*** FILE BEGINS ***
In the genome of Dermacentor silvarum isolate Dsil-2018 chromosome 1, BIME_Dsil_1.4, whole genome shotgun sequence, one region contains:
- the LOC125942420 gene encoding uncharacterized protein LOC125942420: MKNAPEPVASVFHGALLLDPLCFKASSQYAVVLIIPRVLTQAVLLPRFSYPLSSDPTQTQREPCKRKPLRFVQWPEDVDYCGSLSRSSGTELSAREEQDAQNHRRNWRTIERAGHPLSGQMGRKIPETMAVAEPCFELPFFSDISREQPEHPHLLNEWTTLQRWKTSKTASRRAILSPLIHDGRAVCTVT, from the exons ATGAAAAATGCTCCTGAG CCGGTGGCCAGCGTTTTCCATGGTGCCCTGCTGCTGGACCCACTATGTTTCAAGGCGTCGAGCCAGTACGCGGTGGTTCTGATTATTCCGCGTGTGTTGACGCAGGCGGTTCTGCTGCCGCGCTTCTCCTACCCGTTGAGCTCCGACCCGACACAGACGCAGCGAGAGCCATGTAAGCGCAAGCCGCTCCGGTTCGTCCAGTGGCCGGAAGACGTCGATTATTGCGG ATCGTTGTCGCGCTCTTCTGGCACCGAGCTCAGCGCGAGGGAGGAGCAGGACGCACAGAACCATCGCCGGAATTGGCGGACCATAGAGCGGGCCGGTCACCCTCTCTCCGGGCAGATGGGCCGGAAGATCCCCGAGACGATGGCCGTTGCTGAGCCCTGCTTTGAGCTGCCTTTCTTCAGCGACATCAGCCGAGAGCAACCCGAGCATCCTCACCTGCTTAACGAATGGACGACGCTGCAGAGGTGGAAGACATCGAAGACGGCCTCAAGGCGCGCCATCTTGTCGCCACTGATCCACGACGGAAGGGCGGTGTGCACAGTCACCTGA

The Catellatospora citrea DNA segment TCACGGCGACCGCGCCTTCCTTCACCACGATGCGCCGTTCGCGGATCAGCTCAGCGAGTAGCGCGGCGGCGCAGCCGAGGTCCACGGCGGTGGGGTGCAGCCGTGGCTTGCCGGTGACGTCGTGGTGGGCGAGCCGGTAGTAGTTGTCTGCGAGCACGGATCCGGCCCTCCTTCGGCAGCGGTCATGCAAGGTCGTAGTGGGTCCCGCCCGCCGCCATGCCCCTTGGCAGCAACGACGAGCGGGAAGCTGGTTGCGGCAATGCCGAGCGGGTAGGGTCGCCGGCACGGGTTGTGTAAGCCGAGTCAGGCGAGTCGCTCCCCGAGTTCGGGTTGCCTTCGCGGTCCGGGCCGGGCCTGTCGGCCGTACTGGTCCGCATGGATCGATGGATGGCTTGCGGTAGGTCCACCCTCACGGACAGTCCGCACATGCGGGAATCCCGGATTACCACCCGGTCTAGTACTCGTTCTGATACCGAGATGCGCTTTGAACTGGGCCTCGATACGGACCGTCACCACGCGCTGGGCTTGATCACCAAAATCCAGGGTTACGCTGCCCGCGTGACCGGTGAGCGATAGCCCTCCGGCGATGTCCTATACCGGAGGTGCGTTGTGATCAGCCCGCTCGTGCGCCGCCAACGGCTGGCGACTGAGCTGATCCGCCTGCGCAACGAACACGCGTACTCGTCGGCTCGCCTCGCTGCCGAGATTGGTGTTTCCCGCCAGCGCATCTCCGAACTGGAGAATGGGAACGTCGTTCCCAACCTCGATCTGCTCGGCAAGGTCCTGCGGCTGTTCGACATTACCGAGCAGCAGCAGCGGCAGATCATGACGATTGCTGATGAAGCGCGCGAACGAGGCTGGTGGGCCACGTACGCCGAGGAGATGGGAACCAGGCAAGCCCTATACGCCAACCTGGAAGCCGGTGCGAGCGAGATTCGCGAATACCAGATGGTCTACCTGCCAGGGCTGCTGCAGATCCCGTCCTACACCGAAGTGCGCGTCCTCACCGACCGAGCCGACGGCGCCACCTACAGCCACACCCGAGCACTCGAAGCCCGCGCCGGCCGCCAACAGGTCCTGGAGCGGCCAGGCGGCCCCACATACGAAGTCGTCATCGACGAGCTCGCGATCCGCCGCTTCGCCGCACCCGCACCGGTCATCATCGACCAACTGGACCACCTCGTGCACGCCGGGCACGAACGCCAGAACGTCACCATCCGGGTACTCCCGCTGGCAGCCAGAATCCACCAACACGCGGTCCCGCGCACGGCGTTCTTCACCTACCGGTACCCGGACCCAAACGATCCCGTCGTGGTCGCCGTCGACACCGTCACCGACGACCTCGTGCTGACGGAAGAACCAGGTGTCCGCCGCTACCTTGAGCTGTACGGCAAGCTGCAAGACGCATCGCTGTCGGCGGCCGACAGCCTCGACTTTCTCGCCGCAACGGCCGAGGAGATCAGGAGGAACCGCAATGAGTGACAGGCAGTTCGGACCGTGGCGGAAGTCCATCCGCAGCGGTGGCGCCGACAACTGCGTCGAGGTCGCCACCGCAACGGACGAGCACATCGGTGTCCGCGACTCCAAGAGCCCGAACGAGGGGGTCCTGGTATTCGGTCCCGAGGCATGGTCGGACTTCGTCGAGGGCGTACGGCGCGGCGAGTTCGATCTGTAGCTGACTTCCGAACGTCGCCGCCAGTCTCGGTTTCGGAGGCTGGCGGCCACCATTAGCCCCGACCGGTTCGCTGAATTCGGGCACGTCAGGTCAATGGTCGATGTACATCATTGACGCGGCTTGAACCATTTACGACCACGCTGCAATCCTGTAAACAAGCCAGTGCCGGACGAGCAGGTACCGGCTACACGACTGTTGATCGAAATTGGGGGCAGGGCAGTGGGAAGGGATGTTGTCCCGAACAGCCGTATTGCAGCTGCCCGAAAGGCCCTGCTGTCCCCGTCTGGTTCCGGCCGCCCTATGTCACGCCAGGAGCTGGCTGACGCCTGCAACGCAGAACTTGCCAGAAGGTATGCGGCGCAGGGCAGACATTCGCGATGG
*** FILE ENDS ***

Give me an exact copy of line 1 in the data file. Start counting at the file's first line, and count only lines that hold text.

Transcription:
In the genome of Dermacentor silvarum isolate Dsil-2018 chromosome 1, BIME_Dsil_1.4, whole genome shotgun sequence, one region contains: